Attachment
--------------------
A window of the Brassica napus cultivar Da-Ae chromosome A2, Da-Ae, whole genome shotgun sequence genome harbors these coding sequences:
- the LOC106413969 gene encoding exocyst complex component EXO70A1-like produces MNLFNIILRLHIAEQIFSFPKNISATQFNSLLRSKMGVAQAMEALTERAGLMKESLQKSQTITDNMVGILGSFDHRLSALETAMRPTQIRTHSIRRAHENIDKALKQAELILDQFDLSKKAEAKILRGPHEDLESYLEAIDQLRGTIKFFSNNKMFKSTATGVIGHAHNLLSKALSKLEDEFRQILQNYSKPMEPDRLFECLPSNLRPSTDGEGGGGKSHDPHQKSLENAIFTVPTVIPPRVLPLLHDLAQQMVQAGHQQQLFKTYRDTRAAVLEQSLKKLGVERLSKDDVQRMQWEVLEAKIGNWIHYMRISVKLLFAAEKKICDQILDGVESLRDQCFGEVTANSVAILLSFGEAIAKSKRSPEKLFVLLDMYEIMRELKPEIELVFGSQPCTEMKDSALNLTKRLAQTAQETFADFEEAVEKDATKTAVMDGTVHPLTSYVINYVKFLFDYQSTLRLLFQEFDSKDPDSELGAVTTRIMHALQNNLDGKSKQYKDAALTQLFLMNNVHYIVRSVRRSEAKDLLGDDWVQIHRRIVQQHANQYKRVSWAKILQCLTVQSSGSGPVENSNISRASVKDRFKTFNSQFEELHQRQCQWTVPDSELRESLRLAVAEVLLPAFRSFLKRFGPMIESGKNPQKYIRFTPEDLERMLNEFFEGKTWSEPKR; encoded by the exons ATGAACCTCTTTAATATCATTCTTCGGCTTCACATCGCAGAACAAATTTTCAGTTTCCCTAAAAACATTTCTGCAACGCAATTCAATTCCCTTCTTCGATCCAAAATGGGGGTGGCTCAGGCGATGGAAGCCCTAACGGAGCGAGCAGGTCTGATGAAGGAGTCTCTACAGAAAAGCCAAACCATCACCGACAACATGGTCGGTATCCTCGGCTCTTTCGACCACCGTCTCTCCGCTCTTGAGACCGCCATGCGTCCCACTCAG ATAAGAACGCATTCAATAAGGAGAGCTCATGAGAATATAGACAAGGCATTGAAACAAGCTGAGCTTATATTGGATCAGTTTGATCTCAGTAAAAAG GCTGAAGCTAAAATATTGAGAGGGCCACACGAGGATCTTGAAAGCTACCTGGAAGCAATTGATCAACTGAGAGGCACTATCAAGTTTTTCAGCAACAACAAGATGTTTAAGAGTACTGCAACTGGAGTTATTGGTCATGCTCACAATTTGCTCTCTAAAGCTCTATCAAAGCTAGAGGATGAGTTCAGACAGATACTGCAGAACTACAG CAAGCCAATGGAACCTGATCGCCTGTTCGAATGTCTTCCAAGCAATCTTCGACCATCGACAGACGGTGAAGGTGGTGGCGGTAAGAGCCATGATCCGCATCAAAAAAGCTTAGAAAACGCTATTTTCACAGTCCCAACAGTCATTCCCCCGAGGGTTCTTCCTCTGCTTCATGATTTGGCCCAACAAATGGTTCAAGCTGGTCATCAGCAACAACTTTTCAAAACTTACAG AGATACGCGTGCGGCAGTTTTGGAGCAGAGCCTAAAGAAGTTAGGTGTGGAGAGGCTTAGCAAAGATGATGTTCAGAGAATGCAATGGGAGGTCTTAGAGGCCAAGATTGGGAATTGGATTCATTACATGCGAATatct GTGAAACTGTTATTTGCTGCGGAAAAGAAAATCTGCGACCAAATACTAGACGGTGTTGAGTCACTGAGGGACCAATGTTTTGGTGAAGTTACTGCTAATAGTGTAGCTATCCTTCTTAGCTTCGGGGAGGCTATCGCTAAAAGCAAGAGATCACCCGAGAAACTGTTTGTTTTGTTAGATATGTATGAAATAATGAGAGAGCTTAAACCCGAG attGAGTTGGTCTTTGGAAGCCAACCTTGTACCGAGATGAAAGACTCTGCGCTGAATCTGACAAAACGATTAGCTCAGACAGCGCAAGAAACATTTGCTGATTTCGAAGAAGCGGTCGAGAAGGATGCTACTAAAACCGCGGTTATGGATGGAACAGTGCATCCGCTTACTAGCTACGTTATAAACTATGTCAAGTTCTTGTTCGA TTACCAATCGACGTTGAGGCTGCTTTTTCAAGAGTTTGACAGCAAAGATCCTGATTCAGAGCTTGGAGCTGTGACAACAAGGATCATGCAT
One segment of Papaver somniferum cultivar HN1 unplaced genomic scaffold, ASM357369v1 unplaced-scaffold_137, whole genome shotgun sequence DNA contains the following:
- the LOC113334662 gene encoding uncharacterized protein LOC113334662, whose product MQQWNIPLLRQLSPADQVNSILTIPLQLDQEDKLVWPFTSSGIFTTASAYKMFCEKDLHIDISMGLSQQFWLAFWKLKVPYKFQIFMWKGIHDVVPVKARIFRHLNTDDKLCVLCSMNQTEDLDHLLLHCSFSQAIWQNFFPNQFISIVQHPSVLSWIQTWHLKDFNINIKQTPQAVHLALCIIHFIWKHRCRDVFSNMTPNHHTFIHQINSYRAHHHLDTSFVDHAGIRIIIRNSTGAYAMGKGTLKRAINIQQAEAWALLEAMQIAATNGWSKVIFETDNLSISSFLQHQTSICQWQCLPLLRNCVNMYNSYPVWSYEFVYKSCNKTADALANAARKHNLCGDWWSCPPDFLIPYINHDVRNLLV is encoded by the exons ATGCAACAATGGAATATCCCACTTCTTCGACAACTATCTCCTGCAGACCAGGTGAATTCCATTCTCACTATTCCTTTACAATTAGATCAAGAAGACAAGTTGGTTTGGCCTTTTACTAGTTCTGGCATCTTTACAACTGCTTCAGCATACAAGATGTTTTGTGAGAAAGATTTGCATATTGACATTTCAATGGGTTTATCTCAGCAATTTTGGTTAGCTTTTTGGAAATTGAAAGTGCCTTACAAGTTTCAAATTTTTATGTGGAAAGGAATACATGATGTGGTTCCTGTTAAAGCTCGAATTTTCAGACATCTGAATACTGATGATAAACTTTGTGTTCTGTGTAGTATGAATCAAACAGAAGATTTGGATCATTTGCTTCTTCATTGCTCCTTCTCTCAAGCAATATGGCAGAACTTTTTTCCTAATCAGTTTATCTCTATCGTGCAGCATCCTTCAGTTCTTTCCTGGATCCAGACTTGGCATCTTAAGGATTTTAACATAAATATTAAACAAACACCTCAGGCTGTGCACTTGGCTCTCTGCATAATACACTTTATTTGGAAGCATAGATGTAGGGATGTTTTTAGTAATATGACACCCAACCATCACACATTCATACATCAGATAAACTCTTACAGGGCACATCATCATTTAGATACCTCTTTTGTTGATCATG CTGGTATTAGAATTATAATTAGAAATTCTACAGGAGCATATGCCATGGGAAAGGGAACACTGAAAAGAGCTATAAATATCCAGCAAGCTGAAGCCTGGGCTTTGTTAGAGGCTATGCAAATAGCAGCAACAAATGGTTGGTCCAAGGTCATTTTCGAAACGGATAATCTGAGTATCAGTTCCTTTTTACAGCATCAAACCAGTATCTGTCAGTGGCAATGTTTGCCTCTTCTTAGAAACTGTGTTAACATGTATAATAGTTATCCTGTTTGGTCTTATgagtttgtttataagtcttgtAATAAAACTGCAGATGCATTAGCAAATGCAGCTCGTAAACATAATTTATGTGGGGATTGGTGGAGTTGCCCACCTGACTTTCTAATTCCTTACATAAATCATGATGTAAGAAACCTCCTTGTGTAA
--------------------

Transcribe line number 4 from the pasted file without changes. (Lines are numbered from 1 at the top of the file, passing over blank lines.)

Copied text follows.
- the LOC113334662 gene encoding uncharacterized protein LOC113334662, whose product MQQWNIPLLRQLSPADQVNSILTIPLQLDQEDKLVWPFTSSGIFTTASAYKMFCEKDLHIDISMGLSQQFWLAFWKLKVPYKFQIFMWKGIHDVVPVKARIFRHLNTDDKLCVLCSMNQTEDLDHLLLHCSFSQAIWQNFFPNQFISIVQHPSVLSWIQTWHLKDFNINIKQTPQAVHLALCIIHFIWKHRCRDVFSNMTPNHHTFIHQINSYRAHHHLDTSFVDHAGIRIIIRNSTGAYAMGKGTLKRAINIQQAEAWALLEAMQIAATNGWSKVIFETDNLSISSFLQHQTSICQWQCLPLLRNCVNMYNSYPVWSYEFVYKSCNKTADALANAARKHNLCGDWWSCPPDFLIPYINHDVRNLLV is encoded by the exons ATGCAACAATGGAATATCCCACTTCTTCGACAACTATCTCCTGCAGACCAGGTGAATTCCATTCTCACTATTCCTTTACAATTAGATCAAGAAGACAAGTTGGTTTGGCCTTTTACTAGTTCTGGCATCTTTACAACTGCTTCAGCATACAAGATGTTTTGTGAGAAAGATTTGCATATTGACATTTCAATGGGTTTATCTCAGCAATTTTGGTTAGCTTTTTGGAAATTGAAAGTGCCTTACAAGTTTCAAATTTTTATGTGGAAAGGAATACATGATGTGGTTCCTGTTAAAGCTCGAATTTTCAGACATCTGAATACTGATGATAAACTTTGTGTTCTGTGTAGTATGAATCAAACAGAAGATTTGGATCATTTGCTTCTTCATTGCTCCTTCTCTCAAGCAATATGGCAGAACTTTTTTCCTAATCAGTTTATCTCTATCGTGCAGCATCCTTCAGTTCTTTCCTGGATCCAGACTTGGCATCTTAAGGATTTTAACATAAATATTAAACAAACACCTCAGGCTGTGCACTTGGCTCTCTGCATAATACACTTTATTTGGAAGCATAGATGTAGGGATGTTTTTAGTAATATGACACCCAACCATCACACATTCATACATCAGATAAACTCTTACAGGGCACATCATCATTTAGATACCTCTTTTGTTGATCATG CTGGTATTAGAATTATAATTAGAAATTCTACAGGAGCATATGCCATGGGAAAGGGAACACTGAAAAGAGCTATAAATATCCAGCAAGCTGAAGCCTGGGCTTTGTTAGAGGCTATGCAAATAGCAGCAACAAATGGTTGGTCCAAGGTCATTTTCGAAACGGATAATCTGAGTATCAGTTCCTTTTTACAGCATCAAACCAGTATCTGTCAGTGGCAATGTTTGCCTCTTCTTAGAAACTGTGTTAACATGTATAATAGTTATCCTGTTTGGTCTTATgagtttgtttataagtcttgtAATAAAACTGCAGATGCATTAGCAAATGCAGCTCGTAAACATAATTTATGTGGGGATTGGTGGAGTTGCCCACCTGACTTTCTAATTCCTTACATAAATCATGATGTAAGAAACCTCCTTGTGTAA